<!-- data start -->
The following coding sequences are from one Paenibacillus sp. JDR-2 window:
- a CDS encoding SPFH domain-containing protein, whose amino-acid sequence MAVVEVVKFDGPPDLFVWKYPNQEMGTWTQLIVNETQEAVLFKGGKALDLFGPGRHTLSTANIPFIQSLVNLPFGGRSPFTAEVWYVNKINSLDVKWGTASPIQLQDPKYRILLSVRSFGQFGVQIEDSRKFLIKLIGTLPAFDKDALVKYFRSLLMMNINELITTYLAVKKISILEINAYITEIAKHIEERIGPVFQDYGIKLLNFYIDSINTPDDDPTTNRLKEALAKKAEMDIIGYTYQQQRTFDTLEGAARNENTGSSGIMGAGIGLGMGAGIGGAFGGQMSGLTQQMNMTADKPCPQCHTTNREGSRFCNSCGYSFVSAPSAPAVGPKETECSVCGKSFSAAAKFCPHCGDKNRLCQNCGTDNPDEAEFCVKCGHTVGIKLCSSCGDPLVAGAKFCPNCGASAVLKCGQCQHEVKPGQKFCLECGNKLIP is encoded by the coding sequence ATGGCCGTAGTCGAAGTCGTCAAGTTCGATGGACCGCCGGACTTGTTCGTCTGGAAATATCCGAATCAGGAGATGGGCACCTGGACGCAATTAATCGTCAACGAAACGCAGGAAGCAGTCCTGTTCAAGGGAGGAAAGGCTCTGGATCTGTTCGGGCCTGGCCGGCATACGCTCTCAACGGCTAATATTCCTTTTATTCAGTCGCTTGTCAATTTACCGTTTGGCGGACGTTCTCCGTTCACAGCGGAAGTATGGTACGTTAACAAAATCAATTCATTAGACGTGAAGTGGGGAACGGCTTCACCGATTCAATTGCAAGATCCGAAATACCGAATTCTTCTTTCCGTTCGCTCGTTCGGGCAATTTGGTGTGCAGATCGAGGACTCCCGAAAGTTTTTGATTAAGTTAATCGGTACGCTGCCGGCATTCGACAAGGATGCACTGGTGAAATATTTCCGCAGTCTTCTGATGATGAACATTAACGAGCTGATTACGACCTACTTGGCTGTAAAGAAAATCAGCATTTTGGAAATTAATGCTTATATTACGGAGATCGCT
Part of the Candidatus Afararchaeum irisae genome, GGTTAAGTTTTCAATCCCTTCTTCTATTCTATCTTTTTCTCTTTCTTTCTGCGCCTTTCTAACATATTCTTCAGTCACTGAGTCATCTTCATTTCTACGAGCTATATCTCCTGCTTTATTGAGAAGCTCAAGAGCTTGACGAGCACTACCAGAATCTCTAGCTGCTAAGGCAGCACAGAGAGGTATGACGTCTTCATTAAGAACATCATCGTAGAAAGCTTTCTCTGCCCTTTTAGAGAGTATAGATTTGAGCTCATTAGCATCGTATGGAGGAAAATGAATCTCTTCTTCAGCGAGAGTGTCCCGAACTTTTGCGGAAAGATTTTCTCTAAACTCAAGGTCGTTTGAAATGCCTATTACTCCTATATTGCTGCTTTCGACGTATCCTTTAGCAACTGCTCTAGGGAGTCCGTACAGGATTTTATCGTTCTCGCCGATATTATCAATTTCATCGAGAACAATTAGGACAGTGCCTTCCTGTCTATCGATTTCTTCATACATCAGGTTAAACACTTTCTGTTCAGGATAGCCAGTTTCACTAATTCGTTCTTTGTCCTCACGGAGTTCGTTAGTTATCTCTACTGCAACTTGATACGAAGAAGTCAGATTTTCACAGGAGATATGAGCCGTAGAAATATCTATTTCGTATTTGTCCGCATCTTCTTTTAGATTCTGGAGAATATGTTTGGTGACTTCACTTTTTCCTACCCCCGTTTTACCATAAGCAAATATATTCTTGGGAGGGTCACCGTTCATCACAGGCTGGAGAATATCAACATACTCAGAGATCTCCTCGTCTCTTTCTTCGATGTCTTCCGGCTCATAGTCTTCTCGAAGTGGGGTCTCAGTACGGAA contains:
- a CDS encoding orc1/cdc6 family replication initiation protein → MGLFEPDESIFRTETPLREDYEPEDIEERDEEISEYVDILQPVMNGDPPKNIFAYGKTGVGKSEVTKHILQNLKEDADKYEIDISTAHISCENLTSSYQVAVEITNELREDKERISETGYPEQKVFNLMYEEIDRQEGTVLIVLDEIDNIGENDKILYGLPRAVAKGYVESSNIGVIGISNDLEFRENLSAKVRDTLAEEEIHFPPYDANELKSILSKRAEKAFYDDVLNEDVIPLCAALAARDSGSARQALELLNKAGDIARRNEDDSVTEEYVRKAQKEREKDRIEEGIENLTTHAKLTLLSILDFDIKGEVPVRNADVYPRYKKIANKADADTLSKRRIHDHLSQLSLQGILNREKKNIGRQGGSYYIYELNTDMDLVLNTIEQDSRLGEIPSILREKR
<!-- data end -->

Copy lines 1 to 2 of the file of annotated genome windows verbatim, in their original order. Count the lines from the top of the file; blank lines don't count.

The following coding sequences are from one Paenibacillus sp. JDR-2 window:
- a CDS encoding SPFH domain-containing protein, whose amino-acid sequence MAVVEVVKFDGPPDLFVWKYPNQEMGTWTQLIVNETQEAVLFKGGKALDLFGPGRHTLSTANIPFIQSLVNLPFGGRSPFTAEVWYVNKINSLDVKWGTASPIQLQDPKYRILLSVRSFGQFGVQIEDSRKFLIKLIGTLPAFDKDALVKYFRSLLMMNINELITTYLAVKKISILEINAYITEIAKHIEERIGPVFQDYGIKLLNFYIDSINTPDDDPTTNRLKEALAKKAEMDIIGYTYQQQRTFDTLEGAARNENTGSSGIMGAGIGLGMGAGIGGAFGGQMSGLTQQMNMTADKPCPQCHTTNREGSRFCNSCGYSFVSAPSAPAVGPKETECSVCGKSFSAAAKFCPHCGDKNRLCQNCGTDNPDEAEFCVKCGHTVGIKLCSSCGDPLVAGAKFCPNCGASAVLKCGQCQHEVKPGQKFCLECGNKLIP is encoded by the coding sequence ATGGCCGTAGTCGAAGTCGTCAAGTTCGATGGACCGCCGGACTTGTTCGTCTGGAAATATCCGAATCAGGAGATGGGCACCTGGACGCAATTAATCGTCAACGAAACGCAGGAAGCAGTCCTGTTCAAGGGAGGAAAGGCTCTGGATCTGTTCGGGCCTGGCCGGCATACGCTCTCAACGGCTAATATTCCTTTTATTCAGTCGCTTGTCAATTTACCGTTTGGCGGACGTTCTCCGTTCACAGCGGAAGTATGGTACGTTAACAAAATCAATTCATTAGACGTGAAGTGGGGAACGGCTTCACCGATTCAATTGCAAGATCCGAAATACCGAATTCTTCTTTCCGTTCGCTCGTTCGGGCAATTTGGTGTGCAGATCGAGGACTCCCGAAAGTTTTTGATTAAGTTAATCGGTACGCTGCCGGCATTCGACAAGGATGCACTGGTGAAATATTTCCGCAGTCTTCTGATGATGAACATTAACGAGCTGATTACGACCTACTTGGCTGTAAAGAAAATCAGCATTTTGGAAATTAATGCTTATATTACGGAGATCGCT